View this email in your browser
Welcome to the August edition of the Danley Newsletter.  Do you love a mystery? Check out Professor Doug Jones' column!  Danley's own Ivan Beaver begins a new series called "Ivan's Audio 101." Read about a new SBH install in New Jersey.  Need specs on the brand new J7?  Follow the link below.  Other important information is included here, so take a minute and read through to the end.  Enjoy!

Danley's newest Jericho:  The J7

The J7 created a huge buzz during InfoComm '19 in Orlando.  The spec sheet is now available.  Follow the link to see what all the fuss is about. 
Click Here

Danley in Moldova

This was the second year that Danley Sound Labs sponsored an English camp in the town of Malcoci, Moldova.  Over 80 children and 15 adults participated in the camp, which was designed to help them learn conversational English.  The Danley part of the team included Mike and Anita Hedden, Cooper Hedden and Jeff Pulliam.  The rest of the team was from First Baptist Church, Lawrenceville, Georgia.  Students arrived at the local school each day and spent the morning in one of three classes, which were divided based upon English speaking ability.  Lunch was then served to participants, followed by recreation time at the local football field.  An adult group met in the afternoons at a local church.  Overall, it was a great week and we are already looking forward to next year!

Venue Spotlight - St. Leo The Great Church

St. Leo the Great Church was established in Lincroft, New Jersey over sixty years ago during the area’s suburban boom of the late 1950s. Its beautiful sanctuary seats approximately 800 people but provides tough acoustics for intelligibility, a problem that had previously been dealt unsatisfactorily with several lines of delay loudspeakers. Recently, local AV integration firm Concept Professional Systems designed and installed a beautifully simple new sound reinforcement system at St. Leo the Great Church. Ditching the delays and relying on Danley Sound Labs’ famous pattern control and phase-coherent, long distance throw, the church now enjoys intelligible speech and lively music reinforcement from the front pew to the back pew.

“We originally got involved at St. Leo the Great when they called us to service their old system,” explained Don Gspann, owner of Concept Professional Systems. “After several years, the old system fell into disrepair to the point that everyone agreed that it was time to start fresh. The space it-self is quite reverberant. The walls are all block, the floor is linoleum, and the ceiling is wooden and shallow. That’s a tough situation. We had had great success with Danley SBH10 column-form loudspeakers at St. Paul’s Ocean Grove Church, another Catholic Church in the area. In fact, that system sounded so fantastic that we kept inviting industry friends just to come check it out. It was easy to imagine that the Danley SBH10s would work a similar miracle at St. Leo the Great.”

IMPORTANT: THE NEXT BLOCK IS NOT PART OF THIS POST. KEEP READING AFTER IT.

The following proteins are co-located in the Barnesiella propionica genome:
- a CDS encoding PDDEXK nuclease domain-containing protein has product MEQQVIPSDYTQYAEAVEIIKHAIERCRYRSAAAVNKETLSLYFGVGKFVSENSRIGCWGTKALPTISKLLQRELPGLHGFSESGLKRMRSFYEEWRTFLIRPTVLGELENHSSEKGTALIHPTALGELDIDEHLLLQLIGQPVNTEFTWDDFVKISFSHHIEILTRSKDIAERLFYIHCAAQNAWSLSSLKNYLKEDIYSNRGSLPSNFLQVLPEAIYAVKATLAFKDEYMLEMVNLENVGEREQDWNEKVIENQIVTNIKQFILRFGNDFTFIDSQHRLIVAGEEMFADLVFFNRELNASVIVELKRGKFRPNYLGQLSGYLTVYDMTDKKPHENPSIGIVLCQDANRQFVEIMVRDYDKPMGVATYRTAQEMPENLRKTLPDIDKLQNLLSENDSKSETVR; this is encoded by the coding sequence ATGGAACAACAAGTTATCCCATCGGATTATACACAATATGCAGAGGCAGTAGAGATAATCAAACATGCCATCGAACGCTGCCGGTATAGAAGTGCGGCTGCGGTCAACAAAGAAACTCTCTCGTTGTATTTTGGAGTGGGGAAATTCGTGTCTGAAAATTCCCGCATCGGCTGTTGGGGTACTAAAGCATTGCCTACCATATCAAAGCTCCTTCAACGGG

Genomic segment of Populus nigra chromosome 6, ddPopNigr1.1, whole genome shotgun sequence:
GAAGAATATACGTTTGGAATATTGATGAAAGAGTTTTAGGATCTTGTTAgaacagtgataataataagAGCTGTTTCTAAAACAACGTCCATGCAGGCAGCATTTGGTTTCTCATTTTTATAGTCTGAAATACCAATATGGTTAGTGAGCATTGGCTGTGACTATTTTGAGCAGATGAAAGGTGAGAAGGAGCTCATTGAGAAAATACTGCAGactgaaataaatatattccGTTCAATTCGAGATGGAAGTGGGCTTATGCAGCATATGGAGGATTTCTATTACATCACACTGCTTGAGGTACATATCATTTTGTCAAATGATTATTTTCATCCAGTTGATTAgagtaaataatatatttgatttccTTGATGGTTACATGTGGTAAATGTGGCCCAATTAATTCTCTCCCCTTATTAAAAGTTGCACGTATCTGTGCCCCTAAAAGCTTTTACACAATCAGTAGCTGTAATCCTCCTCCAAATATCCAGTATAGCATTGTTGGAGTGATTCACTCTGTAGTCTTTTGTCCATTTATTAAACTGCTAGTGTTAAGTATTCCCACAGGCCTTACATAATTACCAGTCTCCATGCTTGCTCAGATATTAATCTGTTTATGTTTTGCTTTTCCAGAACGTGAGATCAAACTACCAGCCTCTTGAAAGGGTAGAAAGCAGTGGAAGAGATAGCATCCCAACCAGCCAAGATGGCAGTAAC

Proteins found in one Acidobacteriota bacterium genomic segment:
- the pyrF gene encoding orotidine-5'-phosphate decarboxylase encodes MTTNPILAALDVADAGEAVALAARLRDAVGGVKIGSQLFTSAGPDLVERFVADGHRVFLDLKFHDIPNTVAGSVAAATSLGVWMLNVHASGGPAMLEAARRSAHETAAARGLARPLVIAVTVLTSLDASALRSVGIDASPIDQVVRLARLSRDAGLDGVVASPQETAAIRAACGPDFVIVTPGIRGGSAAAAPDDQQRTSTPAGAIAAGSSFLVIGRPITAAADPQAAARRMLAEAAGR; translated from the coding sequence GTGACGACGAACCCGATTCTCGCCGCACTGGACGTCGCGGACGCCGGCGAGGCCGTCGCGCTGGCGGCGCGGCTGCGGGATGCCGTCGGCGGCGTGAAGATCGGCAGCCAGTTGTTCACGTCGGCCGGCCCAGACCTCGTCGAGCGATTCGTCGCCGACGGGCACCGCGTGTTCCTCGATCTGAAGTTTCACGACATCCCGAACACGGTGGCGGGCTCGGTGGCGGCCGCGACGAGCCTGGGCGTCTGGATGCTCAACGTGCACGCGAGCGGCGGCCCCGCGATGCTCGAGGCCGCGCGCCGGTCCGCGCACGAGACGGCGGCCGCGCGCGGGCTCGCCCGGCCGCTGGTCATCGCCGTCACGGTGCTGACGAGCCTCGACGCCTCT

For proof of concept, Gspann arranged to bring in a pair of Danley’s SBH 10’s and the smaller SBH20 column-form loudspeakers for a demo. Like the SBH10 and all of Danley’s Synergy Horn loudspeakers, the SBH20 is a true phase-coherent, point-source design. “Everyone was thrilled with the clarity from the front to the back,” Gspann said. “The demo is really what sold the job.”

We were a little concerned about where the speakers would be located permanently, in relation to the pulpit and lectern mics, as well as all of the musical elements – piano, choir & orchestra – which are located on the floor in front of the chancel and thus in front of the Danley SBH10s!  The musical elements were eventually going to be reinforced during phase two of the project, with other Danley loudspeakers. Fortunately, or unfortunately, the same Danley phase coherence that led to better-than-expected gain-before-feedback in the demo also helps out with the odd arrangement in the permanent installation. “They’re still able to reinforce those instruments without trouble,” Gspann said.

The Danley SBH10 has the perfect coverage pattern: 140 degrees horizontal but only 10 degrees vertical, perfect for hitting ear drums but avoiding ceilings and walls. In addition, a pair of SBH10s could cover the entire sanctuary, making the installation to either side of the chancel relatively easy. A BSS Blu-100 DSP system also serves as a behind-the-scenes mixer, and Crown XTi amplifiers power the system.

We went to the first service, dialed things in, and switched out the Father’s lectern mic to something that better matched his assertive mic technique noted Gspann. Everyone is thrilled with the sound, especially the clarity of the all the spoken word. It doesn’t matter where you sit in the sanctuary; it’s all clear and intelligible.”

Concluded Joe Manzi, director of finance, operations and development, “The system was a godsend. We had many years of poor communication during our worship services. People were constantly complaining of hearing no sound or the sound was too noisy. This new system allows for uniform distribution of sound throughout the church and in the entranceway. Lectors do not have to scream into the microphones and can deliver God’s word in a calm manner. We have received many compliments about the system and people comment that it is a joy to worship at Saint Leo’s.”

Ivan's Audio 101
This is the first in a series of articles that will cover what should be considered “basic audio.” An audio guy needs to grasp these concepts and hopefully remember them.  We will not try to have a Ph.D.- level discussion, but rather just cover the basics of each topic. 

We'll begin with the Inverse Square Law.  

The “quick definition” of the inverse square law is: for every doubling or halving of the distance from a sound source, the level will change (decrease or increase) by 6dB.